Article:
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Let’s Discuss: What Do You Consider Bad Writing?

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Let’s Discuss: What Do You Consider Bad Writing?

what do you consider bad writing discussion post


What types of things make a book badly written?

We’ve all seen critiques that say go something like this – “The writing was bad.” Which is kind of the worst description because what does it really mean?

For me, if the following has happened, I consider the book to be poorly written:

  • I have rolled my eyes at the dialogue
  • The descriptions are reduced to a long list of adjectives
  • The majority of tension comes from a love triangle
  • Overused phrases that feel basic
  • A general sense of trying too hard

Bad writing can mean so many things to many people. I do find it interesting that there are books that are generally agreed to be poorly written.

I know you know which one I’m talking about. Ok…I’ll say it, Twilight. While many agree it was an engrossing story (I mean, I did read all 4 books), not many say it included the most beautiful prose they’d ever read.

What books do you think are badly written?

According to this Goodreads shelf, other top contenders include: Fifty Shades of Grey, The Da Vinci Code and The Shack – as well as many, many celebrity books.

Books that I genuinely think are bad – and are not really a preference thing – are: Evermore by Alyson Noel, Modelland by Tyra Banks (it’s unreadable) and Lovely Vicious.

Dish: what does bad writing mean to you and what books do you think deserve eternal shame for their badness??

About Lisa Parkin

I'm a hardcore lover of young adult fiction and have been reviewing books since 2011. Other interests include Downton Abbey, heat lightning storms, Harry Potter land and (begrudingly) one orange tabby.
  • Greg Mongrain

    As a writer, I am naturally cautious about criticizing other writers. So without mentioning names, I agree with you (Lisa) that a love triangle is not a plot, and poor dialogue can jar a reader out of a story. Sloppy writing from best-selling authors also irks me. I’m sure they laugh all the way to the bank, but I would be loathe to put my name on stories that lack continuity, have cardboard cut-outs for characters, and feature endings with lots of death and explosions. In sports, if you stink, you’re gone, and only the elite players command top salaries. In entertainment, success and quality do not go hand-in-hand, and some of the worst published writers are also the richest.

    • http://www.readbreatherelax.com Lisa@Read.Breathe.Relax.

      Greg, thank you for your thoughtful comment! I completely agree about success and quality going hand-in-hand and how that often is not the case in publishing.

  • http://www.wordsreadandwritten.com Jodie @ Words Read & Written

    I really dislike purple prose. I like my writing snappy and to the point :)

    • http://artemishi.blogspot.com Beth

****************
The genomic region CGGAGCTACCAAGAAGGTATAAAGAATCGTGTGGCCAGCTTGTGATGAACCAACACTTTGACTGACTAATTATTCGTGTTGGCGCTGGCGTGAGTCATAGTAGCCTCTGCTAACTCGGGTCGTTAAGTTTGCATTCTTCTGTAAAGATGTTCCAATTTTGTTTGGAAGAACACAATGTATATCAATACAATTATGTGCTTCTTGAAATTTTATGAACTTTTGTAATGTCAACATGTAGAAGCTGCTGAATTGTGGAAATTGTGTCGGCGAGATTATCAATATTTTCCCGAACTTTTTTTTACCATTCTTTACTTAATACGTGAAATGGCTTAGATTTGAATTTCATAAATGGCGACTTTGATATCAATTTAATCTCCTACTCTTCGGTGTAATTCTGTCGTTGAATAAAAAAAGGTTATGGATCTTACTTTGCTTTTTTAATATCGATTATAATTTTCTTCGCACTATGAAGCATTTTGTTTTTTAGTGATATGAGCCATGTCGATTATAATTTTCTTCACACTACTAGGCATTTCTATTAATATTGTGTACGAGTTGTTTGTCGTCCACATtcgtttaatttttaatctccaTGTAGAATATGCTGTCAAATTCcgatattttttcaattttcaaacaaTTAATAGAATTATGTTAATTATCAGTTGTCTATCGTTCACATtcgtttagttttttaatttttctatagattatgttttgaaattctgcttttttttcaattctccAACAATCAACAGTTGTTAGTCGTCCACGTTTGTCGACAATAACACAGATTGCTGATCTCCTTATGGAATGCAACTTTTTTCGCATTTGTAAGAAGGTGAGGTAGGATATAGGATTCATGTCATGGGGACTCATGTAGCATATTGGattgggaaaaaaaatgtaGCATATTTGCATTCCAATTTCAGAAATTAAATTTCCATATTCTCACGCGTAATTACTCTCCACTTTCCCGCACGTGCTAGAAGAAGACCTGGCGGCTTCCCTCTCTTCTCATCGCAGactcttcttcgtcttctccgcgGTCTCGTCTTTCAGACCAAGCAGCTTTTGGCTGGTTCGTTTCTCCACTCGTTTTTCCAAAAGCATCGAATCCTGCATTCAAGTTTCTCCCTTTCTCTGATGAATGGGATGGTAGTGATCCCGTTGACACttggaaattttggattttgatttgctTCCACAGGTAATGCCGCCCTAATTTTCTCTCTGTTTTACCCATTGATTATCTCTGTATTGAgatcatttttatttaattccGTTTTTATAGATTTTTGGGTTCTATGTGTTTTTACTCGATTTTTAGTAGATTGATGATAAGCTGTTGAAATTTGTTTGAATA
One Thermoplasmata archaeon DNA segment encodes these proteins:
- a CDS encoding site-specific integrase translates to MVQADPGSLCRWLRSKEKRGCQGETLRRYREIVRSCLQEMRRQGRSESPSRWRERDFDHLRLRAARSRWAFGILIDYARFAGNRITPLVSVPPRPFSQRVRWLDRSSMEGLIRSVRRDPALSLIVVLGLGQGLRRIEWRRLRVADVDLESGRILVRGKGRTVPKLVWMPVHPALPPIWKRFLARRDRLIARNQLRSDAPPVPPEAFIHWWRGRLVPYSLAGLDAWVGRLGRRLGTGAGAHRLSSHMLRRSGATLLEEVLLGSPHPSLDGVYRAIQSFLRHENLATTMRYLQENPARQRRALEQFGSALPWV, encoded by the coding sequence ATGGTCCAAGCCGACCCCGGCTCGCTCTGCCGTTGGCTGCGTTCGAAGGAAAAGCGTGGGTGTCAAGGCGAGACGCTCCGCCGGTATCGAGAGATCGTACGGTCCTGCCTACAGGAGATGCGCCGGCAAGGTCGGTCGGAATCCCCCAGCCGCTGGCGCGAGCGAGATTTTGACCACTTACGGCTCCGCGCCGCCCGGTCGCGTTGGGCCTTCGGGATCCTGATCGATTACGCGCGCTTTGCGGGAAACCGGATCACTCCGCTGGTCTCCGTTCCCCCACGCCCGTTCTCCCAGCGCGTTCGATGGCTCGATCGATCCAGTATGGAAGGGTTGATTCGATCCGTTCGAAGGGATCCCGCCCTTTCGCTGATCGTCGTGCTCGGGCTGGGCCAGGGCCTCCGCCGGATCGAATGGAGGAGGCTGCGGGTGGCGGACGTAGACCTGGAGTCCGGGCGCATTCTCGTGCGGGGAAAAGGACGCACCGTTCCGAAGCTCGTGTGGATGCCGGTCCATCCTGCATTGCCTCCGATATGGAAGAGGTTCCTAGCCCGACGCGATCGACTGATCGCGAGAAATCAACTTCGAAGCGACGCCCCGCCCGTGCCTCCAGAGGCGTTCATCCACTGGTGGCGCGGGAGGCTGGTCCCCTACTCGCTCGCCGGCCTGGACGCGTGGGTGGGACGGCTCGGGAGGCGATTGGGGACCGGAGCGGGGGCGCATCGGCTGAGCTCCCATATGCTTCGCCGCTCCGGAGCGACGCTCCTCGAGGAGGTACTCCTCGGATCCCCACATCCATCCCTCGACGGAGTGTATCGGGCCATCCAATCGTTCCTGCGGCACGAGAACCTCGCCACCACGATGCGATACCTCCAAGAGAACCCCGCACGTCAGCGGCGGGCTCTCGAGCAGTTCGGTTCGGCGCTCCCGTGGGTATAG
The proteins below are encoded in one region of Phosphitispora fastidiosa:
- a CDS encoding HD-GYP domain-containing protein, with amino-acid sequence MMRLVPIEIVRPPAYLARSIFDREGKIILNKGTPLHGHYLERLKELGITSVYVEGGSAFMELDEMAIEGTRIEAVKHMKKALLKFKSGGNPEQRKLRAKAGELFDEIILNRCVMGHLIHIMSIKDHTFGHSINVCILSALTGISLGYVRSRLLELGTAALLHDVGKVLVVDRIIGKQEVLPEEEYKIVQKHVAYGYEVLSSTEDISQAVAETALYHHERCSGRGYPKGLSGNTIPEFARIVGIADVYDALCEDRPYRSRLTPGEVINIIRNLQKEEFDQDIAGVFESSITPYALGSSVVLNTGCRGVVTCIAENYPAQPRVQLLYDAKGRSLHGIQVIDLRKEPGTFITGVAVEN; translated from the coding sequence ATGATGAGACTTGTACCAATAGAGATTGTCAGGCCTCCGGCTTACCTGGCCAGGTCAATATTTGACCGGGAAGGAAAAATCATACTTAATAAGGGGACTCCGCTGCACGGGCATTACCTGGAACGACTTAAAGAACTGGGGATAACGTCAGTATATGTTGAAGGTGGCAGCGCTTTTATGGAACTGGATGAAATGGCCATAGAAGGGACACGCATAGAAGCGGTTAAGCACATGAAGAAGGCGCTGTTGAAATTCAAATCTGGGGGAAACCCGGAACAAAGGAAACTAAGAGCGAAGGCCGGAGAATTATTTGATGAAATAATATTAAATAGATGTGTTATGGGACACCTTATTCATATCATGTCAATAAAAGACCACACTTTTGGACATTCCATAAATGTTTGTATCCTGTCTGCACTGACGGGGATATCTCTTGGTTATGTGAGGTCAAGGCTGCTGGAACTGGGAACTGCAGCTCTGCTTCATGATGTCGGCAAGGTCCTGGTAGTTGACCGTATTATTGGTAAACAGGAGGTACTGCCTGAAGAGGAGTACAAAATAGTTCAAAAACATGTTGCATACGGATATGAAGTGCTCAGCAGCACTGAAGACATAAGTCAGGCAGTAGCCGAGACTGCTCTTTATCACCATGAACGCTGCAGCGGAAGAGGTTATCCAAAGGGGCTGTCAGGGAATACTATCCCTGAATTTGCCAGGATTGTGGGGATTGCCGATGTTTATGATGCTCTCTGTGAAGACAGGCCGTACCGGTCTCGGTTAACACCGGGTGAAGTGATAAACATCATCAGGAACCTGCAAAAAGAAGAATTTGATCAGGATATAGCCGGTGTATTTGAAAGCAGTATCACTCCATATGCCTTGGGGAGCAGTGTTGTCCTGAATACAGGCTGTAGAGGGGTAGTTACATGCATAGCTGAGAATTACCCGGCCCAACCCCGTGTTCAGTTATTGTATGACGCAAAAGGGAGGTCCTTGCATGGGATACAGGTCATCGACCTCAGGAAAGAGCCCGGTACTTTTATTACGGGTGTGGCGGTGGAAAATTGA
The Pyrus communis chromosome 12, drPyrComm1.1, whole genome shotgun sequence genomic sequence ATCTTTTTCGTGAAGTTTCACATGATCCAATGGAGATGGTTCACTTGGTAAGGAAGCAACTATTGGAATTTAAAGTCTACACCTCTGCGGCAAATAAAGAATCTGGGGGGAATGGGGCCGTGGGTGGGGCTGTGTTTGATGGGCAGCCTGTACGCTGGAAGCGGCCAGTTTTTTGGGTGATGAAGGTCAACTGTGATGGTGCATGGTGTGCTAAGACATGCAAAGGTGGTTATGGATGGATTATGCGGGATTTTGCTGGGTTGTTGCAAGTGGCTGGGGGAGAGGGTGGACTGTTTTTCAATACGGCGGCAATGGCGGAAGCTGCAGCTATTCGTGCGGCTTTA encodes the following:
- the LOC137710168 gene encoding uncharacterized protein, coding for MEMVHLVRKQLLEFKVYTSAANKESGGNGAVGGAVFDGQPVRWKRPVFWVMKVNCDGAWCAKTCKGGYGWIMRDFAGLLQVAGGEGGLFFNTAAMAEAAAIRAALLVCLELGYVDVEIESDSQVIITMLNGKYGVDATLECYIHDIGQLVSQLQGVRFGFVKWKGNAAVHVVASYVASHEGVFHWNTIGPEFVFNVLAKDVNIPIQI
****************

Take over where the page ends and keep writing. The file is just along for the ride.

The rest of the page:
So, like me, you couldn’t stand Shatter Me? 😀

      • http://www.wordsreadandwritten.com Jodie @ Words Read & Written

        Yes! OMG. haha.

  • Amanda

    I’m so glad you brought up this topic! As a writer/editor, if I ever feel the need to break out a red pen while reading, it’s a big deal. There are so, so many little things that I catch (that I feel other people care less about) but rather than create a full list, I’ll agree with everything you noted and add my other big one: lack of believably. With one book series I had no problem believing in a zombie/vampire apocalypse, but had a major issues with the character development; almost everyone repeated the same lines of thought, and in the real world not everyone thinks the same way. As for 50 Shades, I attempted reading and couldn’t make it past the second chapter, so I listened to the audio while walking. I had to stop when I realized I was sighing, laughing, grunting and, yes, even editing out loud as I listened. I could create an entire blog post on my hatred of THAT novel’s “writing.”

    • http://www.readbreatherelax.com Lisa@Read.Breathe.Relax.

      It’s so interesting, too, because believability can range so much for readers! It might even be related to how much the reader trusts the author, in a sense. For example, Holly Black could write the weirdest most far-fetched tale, and I think I could be on board regardless.

  • http://artemishi.blogspot.com Beth

    Yes, all of that! Also inconsistencies. I have an eagle eye for inconsistency. If a character sat down and three sentences later they sat down again, for the rest of the book I’m distracted by the fact that the author can’t keep track of what their character is doing, It just gets under my skin…even if it only happens once!

    • http://www.readbreatherelax.com Lisa@Read.Breathe.Relax.

      Ohhh, this is a great one! I think I could be better about noticing that in books.

    • Katy

      Inconsistencies are the worst! For me that means not only bad writing but poor editing too… And it puts you off reading so quickly.

  • Sugar & Snark

    Bad writing to me means: having to re-read sentences because they make no sense!

    • http://www.readbreatherelax.com Lisa@Read.Breathe.Relax.

      Totally!!

  • xocassidi

    Unpopular opinion: I hated the way Throne of Glass was written. The ever cliched love triangle was present, to make things even worse. I read somewhere that the author started the story when she was 16, and I feel like that reflects strongly in the whole story.